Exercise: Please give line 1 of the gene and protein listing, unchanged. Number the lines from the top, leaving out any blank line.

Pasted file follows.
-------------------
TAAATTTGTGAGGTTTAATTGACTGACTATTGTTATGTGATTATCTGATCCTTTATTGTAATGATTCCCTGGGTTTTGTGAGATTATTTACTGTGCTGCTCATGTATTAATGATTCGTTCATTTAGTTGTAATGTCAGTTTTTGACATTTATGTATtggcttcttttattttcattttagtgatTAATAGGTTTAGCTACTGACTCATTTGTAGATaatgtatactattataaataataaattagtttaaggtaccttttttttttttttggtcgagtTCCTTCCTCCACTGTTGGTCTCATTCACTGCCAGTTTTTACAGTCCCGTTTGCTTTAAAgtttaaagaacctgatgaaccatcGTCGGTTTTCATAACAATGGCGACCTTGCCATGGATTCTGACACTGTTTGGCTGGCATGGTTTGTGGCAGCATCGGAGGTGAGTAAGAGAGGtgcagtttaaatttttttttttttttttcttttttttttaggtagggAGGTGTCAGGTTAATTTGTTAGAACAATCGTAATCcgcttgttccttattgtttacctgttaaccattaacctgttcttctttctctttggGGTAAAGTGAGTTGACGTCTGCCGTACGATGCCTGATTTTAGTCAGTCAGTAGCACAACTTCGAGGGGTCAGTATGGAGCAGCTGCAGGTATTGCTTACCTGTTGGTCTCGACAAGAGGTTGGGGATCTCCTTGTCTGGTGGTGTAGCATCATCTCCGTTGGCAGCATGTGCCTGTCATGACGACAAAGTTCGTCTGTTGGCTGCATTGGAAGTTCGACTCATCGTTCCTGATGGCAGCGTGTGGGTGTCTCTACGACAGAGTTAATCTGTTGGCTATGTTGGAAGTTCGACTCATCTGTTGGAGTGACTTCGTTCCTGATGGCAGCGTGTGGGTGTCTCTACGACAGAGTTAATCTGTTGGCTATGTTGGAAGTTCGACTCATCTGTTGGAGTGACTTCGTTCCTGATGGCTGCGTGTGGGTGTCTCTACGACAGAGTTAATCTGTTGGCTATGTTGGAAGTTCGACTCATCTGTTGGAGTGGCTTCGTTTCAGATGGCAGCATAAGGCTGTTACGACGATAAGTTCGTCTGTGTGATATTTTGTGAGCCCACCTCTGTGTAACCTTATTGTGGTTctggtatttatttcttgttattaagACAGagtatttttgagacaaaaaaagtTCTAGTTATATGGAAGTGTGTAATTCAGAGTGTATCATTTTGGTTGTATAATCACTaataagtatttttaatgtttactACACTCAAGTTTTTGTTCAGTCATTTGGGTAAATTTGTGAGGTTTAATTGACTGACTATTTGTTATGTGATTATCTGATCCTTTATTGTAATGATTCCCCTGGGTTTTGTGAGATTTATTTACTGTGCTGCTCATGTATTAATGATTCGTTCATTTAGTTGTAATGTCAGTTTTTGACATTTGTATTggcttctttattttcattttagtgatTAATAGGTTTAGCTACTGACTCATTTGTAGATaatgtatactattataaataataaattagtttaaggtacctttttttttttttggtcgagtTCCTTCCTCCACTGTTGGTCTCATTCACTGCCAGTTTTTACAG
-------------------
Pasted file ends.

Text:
TAAATTTGTGAGGTTTAATTGACTGACTATTGTTATGTGATTATCTGATCCTTTATTGTAATGATTCCCTGGGTTTTGTGAGATTATTTACTGTGCTGCTCATGTATTAATGATTCGTTCATTTAGTTGTAATGTCAGTTTTTGACATTTATGTATtggcttcttttattttcattttagtgatTAATAGGTTTAGCTACTGACTCATTTGTAGATaatgtatactattataaataataaattagtttaaggtaccttttttttttttttggtcgagtTCCTTCCTCCACTGTTGGTCTCATTCACTGCCAGTTTTTACAGTCCCGTTTGCTTTAAAgtttaaagaacctgatgaaccatcGTCGGTTTTCATAACAATGGCGACCTTGCCATGGATTCTGACACTGTTTGGCTGGCATGGTTTGTGGCAGCATCGGAGGTGAGTAAGAGAGGtgcagtttaaatttttttttttttttttcttttttttttaggtagggAGGTGTCAGGTTAATTTGTTAGAACAATCGTAATCcgcttgttccttattgtttacctgttaaccattaacctgttcttctttctctttggGGTAAAGTGAGTTGACGTCTGCCGTACGATGCCTGATTTTAGTCAGTCAGTAGCACAACTTCGAGGGGTCAGTATGGAGCAGCTGCAGGTATTGCTTACCTGTTGGTCTCGACAAGAGGTTGGGGATCTCCTTGTCTGGTGGTGTAGCATCATCTCCGTTGGCAGCATGTGCCTGTCATGACGACAAAGTTCGTCTGTTGGCTGCATTGGAAGTTCGACTCATCGTTCCTGATGGCAGCGTGTGGGTGTCTCTACGACAGAGTTAATCTGTTGGCTATGTTGGAAGTTCGACTCATCTGTTGGAGTGACTTCGTTCCTGATGGCAGCGTGTGGGTGTCTCTACGACAGAGTTAATCTGTTGGCTATGTTGGAAGTTCGACTCATCTGTTGGAGTGACTTCGTTCCTGATGGCTGCGTGTGGGTGTCTCTACGACAGAGTTAATCTGTTGGCTATGTTGGAAGTTCGACTCATCTGTTGGAGTGGCTTCGTTTCAGATGGCAGCATAAGGCTGTTACGACGATAAGTTCGTCTGTGTGATATTTTGTGAGCCCACCTCTGTGTAACCTTATTGTGGTTctggtatttatttcttgttattaagACAGagtatttttgagacaaaaaaagtTCTAGTTATATGGAAGTGTGTAATTCAGAGTGTATCATTTTGGTTGTATAATCACTaataagtatttttaatgtttactACACTCAAGTTTTTGTTCAGTCATTTGGGTAAATTTGTGAGGTTTAATTGACTGACTATTTGTTATGTGATTATCTGATCCTTTATTGTAATGATTCCCCTGGGTTTTGTGAGATTTATTTACTGTGCTGCTCATGTATTAATGATTCGTTCATTTAGTTGTAATGTCAGTTTTTGACATTTGTATTggcttctttattttcattttagtgatTAATAGGTTTAGCTACTGACTCATTTGTAGATaatgtatactattataaataataaattagtttaaggtacctttttttttttttggtcgagtTCCTTCCTCCACTGTTGGTCTCATTCACTGCCAGTTTTTACAG